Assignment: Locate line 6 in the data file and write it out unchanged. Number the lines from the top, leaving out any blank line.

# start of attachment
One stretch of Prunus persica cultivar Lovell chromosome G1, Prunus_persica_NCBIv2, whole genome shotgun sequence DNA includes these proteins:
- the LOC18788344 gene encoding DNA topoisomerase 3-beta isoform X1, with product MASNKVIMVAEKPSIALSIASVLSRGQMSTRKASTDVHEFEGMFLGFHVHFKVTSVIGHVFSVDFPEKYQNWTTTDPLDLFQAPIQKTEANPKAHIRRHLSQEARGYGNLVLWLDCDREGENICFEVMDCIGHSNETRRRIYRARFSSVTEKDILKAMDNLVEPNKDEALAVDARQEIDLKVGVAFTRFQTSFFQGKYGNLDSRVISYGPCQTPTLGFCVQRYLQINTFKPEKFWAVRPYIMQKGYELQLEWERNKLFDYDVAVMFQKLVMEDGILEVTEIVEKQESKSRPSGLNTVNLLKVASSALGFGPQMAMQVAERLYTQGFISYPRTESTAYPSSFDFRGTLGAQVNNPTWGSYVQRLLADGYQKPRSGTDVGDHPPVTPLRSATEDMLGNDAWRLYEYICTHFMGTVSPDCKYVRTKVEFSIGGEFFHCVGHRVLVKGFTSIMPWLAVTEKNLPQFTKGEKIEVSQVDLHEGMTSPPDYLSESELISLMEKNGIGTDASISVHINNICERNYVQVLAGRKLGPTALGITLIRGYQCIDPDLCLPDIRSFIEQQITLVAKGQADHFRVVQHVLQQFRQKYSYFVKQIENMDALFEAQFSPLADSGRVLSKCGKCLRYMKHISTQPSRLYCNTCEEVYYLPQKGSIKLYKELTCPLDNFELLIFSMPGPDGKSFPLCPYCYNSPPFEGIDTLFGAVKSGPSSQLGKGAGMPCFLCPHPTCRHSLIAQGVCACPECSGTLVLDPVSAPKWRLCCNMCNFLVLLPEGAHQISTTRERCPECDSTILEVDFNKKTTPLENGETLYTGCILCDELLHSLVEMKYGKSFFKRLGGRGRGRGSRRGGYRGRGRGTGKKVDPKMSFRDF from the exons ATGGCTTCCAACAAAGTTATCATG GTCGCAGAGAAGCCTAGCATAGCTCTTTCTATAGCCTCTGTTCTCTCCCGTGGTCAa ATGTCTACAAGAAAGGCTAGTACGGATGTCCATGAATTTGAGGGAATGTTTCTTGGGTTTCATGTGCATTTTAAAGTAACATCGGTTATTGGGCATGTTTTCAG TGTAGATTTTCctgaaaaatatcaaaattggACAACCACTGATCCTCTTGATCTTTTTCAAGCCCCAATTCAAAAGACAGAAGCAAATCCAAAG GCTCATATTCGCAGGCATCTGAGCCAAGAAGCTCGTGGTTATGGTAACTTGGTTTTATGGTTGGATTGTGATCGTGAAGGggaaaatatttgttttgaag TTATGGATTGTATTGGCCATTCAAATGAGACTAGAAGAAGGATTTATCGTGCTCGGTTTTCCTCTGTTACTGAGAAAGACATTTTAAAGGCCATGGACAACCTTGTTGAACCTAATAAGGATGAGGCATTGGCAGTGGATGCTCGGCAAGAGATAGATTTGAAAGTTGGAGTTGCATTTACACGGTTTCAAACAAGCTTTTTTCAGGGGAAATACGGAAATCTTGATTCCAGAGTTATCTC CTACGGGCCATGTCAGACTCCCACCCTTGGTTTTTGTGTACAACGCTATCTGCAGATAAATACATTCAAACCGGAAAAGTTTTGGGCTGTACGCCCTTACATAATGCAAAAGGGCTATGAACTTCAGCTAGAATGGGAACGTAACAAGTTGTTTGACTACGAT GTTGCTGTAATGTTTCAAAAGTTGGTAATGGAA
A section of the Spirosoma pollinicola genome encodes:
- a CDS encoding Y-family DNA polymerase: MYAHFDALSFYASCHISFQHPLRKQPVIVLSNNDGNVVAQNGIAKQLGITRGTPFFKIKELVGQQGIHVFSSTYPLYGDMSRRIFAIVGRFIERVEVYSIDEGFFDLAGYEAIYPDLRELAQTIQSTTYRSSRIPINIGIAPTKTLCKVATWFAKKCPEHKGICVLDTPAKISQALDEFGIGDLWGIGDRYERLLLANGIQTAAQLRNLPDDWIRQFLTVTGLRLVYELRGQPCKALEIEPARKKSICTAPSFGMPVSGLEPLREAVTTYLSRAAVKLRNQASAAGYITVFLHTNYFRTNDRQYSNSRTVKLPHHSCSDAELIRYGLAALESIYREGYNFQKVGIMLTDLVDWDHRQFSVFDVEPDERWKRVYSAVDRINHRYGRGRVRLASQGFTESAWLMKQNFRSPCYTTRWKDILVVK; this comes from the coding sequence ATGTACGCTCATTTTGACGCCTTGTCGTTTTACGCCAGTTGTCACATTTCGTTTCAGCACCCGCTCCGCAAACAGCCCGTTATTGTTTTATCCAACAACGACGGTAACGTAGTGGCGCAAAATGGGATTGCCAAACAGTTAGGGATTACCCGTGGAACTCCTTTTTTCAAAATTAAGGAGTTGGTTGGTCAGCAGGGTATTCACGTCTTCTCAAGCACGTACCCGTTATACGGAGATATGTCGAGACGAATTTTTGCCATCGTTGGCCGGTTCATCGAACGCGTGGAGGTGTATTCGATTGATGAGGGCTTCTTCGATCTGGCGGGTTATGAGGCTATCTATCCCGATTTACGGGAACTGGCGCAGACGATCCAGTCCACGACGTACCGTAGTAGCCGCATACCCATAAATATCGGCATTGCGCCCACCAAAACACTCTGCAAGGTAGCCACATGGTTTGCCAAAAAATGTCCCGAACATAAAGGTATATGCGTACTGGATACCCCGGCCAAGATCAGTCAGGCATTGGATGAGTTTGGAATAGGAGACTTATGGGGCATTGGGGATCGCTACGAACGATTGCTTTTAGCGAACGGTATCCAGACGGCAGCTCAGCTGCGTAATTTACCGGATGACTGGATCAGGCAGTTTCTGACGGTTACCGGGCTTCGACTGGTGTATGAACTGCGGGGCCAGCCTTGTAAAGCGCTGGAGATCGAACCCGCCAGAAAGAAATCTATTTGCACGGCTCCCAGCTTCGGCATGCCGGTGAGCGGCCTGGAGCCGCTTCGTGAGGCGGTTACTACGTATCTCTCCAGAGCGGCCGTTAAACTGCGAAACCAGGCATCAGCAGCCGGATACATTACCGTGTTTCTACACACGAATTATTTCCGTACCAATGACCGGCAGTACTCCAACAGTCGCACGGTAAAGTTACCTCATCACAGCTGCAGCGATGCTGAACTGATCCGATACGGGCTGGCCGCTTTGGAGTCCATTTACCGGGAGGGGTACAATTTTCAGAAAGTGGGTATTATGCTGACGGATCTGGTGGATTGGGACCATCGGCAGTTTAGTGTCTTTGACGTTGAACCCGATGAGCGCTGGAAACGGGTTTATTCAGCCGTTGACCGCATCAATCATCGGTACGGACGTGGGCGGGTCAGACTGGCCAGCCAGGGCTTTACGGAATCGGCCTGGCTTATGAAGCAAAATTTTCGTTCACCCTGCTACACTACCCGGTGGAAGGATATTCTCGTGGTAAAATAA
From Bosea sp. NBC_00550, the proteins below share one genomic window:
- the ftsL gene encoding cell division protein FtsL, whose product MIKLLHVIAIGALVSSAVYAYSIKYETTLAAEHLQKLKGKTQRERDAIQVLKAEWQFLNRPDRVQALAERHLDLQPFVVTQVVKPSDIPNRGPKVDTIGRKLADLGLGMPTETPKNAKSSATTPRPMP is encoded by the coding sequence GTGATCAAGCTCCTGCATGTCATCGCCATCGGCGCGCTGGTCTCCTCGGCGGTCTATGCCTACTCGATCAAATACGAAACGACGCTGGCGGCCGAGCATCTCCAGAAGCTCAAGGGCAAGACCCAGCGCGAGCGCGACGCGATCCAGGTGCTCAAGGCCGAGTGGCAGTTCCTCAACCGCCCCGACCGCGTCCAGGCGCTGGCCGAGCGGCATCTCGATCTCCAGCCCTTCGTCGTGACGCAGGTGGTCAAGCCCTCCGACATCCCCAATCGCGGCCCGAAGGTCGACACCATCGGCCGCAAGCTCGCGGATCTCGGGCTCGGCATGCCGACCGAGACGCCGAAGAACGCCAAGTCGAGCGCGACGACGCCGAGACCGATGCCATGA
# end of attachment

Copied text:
- the ftsL gene encoding cell division protein FtsL, whose product MIKLLHVIAIGALVSSAVYAYSIKYETTLAAEHLQKLKGKTQRERDAIQVLKAEWQFLNRPDRVQALAERHLDLQPFVVTQVVKPSDIPNRGPKVDTIGRKLADLGLGMPTETPKNAKSSATTPRPMP is encoded by the coding sequence GTGATCAAGCTCCTGCATGTCATCGCCATCGGCGCGCTGGTCTCCTCGGCGGTCTATGCCTACTCGATCAAATACGAAACGACGCTGGCGGCCGAGCATCTCCAGAAGCTCAAGGGCAAGACCCAGCGCGAGCGCGACGCGATCCAGGTGCTCAAGGCCGAGTGGCAGTTCCTCAACCGCCCCGACCGCGTCCAGGCGCTGGCCGAGCGGCATCTCGATCTCCAGCCCTTCGTCGTGACGCAGGTGGTCAAGCCCTCCGACATCCCCAATCGCGGCCCGAAGGTCGACACCATCGGCCGCAAGCTCGCGGATCTCGGGCTCGGCATGCCGACCGAGACGCCGAAGAACGCCAAGTCGAGCGCGACGACGCCGAGACCGATGCCATGA